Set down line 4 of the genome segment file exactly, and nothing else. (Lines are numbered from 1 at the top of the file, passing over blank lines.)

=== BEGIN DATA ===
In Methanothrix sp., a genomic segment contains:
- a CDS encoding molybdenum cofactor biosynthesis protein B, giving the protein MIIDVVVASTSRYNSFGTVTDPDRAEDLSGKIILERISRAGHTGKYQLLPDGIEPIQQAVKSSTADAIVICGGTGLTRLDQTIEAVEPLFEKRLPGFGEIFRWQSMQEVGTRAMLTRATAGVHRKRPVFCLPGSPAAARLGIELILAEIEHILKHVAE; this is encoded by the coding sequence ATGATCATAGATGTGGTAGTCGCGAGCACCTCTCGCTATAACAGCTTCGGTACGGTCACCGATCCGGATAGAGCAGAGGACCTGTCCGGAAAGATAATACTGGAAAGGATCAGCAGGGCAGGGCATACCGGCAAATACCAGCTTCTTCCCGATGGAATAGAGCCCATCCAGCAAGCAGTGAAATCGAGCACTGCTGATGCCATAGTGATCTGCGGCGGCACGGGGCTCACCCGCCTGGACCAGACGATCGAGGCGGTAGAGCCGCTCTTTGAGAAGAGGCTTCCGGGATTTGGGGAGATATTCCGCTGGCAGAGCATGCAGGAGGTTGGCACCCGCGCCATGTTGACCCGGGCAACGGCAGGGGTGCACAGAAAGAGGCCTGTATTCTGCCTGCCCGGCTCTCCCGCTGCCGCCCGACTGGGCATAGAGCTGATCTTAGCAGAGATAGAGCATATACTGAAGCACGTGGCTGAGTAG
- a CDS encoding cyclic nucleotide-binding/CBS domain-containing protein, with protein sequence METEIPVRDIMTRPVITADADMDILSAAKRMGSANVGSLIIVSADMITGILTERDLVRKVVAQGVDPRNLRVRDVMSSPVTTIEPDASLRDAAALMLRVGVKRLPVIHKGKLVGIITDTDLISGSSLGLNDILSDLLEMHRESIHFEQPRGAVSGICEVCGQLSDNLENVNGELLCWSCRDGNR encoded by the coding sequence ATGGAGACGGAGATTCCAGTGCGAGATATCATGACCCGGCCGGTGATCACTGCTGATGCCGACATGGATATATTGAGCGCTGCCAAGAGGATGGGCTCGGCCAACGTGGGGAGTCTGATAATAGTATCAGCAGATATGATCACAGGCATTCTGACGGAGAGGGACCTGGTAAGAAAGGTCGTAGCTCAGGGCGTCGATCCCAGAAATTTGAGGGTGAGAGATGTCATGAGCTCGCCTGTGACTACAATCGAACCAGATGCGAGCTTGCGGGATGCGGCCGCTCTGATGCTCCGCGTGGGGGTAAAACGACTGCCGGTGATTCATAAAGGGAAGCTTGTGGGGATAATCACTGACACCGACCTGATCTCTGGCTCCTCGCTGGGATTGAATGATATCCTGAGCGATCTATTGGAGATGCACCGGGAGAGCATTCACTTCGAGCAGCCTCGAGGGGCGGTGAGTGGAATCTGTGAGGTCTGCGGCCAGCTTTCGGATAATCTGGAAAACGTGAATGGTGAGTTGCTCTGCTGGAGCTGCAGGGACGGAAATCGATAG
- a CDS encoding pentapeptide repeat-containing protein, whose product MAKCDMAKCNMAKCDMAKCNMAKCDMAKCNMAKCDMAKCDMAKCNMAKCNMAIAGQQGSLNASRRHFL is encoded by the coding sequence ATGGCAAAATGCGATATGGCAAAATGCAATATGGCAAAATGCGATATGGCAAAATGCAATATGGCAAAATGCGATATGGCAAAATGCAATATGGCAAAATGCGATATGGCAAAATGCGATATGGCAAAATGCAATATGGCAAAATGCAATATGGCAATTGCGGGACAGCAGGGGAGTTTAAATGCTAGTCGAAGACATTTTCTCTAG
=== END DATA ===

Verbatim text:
- a CDS encoding pentapeptide repeat-containing protein, whose product MAKCDMAKCNMAKCDMAKCNMAKCDMAKCNMAKCDMAKCDMAKCNMAKCNMAIAGQQGSLNASRRHFL is encoded by the coding sequence ATGGCAAAATGCGATATGGCAAAATGCAATATGGCAAAATGCGATATGGCAAAATGCAATATGGCAAAATGCGATATGGCAAAATGCAATATGGCAAAATGCGATATGGCAAAATGCGATATGGCAAAATGCAATATGGCAAAATGCAATATGGCAATTGCGGGACAGCAGGGGAGTTTAAATGCTAGTCGAAGACATTTTCTCTAG